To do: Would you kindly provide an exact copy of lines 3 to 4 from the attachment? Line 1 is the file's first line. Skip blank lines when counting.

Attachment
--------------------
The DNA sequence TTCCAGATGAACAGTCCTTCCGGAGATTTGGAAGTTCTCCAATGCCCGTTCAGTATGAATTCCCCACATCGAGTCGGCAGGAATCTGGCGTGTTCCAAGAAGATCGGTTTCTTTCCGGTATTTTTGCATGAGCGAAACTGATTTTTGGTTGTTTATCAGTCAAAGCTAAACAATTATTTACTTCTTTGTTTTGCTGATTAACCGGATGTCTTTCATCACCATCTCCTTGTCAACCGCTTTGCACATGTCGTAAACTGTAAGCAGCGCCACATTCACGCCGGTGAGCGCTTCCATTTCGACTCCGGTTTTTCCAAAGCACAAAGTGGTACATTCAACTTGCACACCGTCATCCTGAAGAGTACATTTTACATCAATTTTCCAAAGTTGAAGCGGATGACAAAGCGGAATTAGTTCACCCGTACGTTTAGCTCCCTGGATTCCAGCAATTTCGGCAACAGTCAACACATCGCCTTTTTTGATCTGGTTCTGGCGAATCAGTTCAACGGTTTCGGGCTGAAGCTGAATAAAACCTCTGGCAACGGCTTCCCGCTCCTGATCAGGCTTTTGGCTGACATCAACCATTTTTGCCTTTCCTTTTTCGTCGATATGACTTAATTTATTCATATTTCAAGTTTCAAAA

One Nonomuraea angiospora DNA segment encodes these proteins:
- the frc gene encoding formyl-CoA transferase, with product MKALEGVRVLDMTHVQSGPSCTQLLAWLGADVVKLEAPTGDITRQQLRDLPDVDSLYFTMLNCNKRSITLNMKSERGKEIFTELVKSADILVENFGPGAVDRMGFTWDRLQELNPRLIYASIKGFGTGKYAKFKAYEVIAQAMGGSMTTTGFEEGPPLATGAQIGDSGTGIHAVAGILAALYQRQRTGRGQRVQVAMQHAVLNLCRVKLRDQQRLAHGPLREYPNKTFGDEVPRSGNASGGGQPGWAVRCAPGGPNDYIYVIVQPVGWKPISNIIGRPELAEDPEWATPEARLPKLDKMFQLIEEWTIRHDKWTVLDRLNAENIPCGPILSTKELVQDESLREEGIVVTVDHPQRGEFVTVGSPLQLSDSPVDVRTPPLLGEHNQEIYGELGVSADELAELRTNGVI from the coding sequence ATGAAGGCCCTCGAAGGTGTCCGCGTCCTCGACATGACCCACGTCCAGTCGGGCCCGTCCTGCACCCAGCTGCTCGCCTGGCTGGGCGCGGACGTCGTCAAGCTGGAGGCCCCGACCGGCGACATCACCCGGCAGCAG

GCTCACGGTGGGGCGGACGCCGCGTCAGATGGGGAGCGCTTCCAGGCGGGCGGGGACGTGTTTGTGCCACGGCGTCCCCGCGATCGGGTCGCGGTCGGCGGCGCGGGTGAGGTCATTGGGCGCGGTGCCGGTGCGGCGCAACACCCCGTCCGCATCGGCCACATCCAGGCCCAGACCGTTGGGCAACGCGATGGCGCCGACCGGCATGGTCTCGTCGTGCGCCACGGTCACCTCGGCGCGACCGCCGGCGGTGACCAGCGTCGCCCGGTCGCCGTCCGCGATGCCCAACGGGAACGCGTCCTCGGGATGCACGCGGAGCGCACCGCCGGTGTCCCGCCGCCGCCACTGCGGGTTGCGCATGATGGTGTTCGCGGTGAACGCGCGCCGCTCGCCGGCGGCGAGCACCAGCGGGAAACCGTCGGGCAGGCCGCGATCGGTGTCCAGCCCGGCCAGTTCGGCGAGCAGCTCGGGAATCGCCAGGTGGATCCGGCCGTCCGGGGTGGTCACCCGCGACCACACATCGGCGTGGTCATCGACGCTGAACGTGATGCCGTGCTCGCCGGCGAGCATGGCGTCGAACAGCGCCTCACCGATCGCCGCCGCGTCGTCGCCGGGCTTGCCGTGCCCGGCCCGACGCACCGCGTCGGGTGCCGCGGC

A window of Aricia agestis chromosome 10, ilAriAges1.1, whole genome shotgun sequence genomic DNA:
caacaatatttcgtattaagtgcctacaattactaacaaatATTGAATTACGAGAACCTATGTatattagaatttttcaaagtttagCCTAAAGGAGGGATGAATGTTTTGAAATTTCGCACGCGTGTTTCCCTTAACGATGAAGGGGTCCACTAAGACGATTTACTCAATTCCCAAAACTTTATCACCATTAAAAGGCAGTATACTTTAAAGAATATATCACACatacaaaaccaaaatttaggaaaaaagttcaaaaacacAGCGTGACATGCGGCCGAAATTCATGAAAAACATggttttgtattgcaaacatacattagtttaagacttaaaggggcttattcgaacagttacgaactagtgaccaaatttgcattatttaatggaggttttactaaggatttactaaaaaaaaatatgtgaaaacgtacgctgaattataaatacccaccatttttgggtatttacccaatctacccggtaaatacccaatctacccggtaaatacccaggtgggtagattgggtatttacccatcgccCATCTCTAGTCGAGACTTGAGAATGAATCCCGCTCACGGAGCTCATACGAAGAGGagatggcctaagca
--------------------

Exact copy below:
- the frc gene encoding formyl-CoA transferase, with product MKALEGVRVLDMTHVQSGPSCTQLLAWLGADVVKLEAPTGDITRQQLRDLPDVDSLYFTMLNCNKRSITLNMKSERGKEIFTELVKSADILVENFGPGAVDRMGFTWDRLQELNPRLIYASIKGFGTGKYAKFKAYEVIAQAMGGSMTTTGFEEGPPLATGAQIGDSGTGIHAVAGILAALYQRQRTGRGQRVQVAMQHAVLNLCRVKLRDQQRLAHGPLREYPNKTFGDEVPRSGNASGGGQPGWAVRCAPGGPNDYIYVIVQPVGWKPISNIIGRPELAEDPEWATPEARLPKLDKMFQLIEEWTIRHDKWTVLDRLNAENIPCGPILSTKELVQDESLREEGIVVTVDHPQRGEFVTVGSPLQLSDSPVDVRTPPLLGEHNQEIYGELGVSADELAELRTNGVI from the coding sequence ATGAAGGCCCTCGAAGGTGTCCGCGTCCTCGACATGACCCACGTCCAGTCGGGCCCGTCCTGCACCCAGCTGCTCGCCTGGCTGGGCGCGGACGTCGTCAAGCTGGAGGCCCCGACCGGCGACATCACCCGGCAGCAG

GCTCACGGTGGGGCGGACGCCGCGTCAGATGGGGAGCGCTTCCAGGCGGGCGGGGACGTGTTTGTGCCACGGCGTCCCCGCGATCGGGTCGCGGTCGGCGGCGCGGGTGAGGTCATTGGGCGCGGTGCCGGTGCGGCGCAACACCCCGTCCGCATCGGCCACATCCAGGCCCAGACCGTTGGGCAACGCGATGGCGCCGACCGGCATGGTCTCGTCGTGCGCCACGGTCACCTCGGCGCGACCGCCGGCGGTGACCAGCGTCGCCCGGTCGCCGTCCGCGATGCCCAACGGGAACGCGTCCTCGGGATGCACGCGGAGCGCACCGCCGGTGTCCCGCCGCCGCCACTGCGGGTTGCGCATGATGGTGTTCGCGGTGAACGCGCGCCGCTCGCCGGCGGCGAGCACCAGCGGGAAACCGTCGGGCAGGCCGCGATCGGTGTCCAGCCCGGCCAGTTCGGCGAGCAGCTCGGGAATCGCCAGGTGGATCCGGCCGTCCGGGGTGGTCACCCGCGACCACACATCGGCGTGGTCATCGACGCTGAACGTGATGCCGTGCTCGCCGGCGAGCATGGCGTCGAACAGCGCCTCACCGATCGCCGCCGCGTCGTCGCCGGGCTTGCCGTGCCCGGCCCGACGCACCGCGTCGGGTGCCGCGGC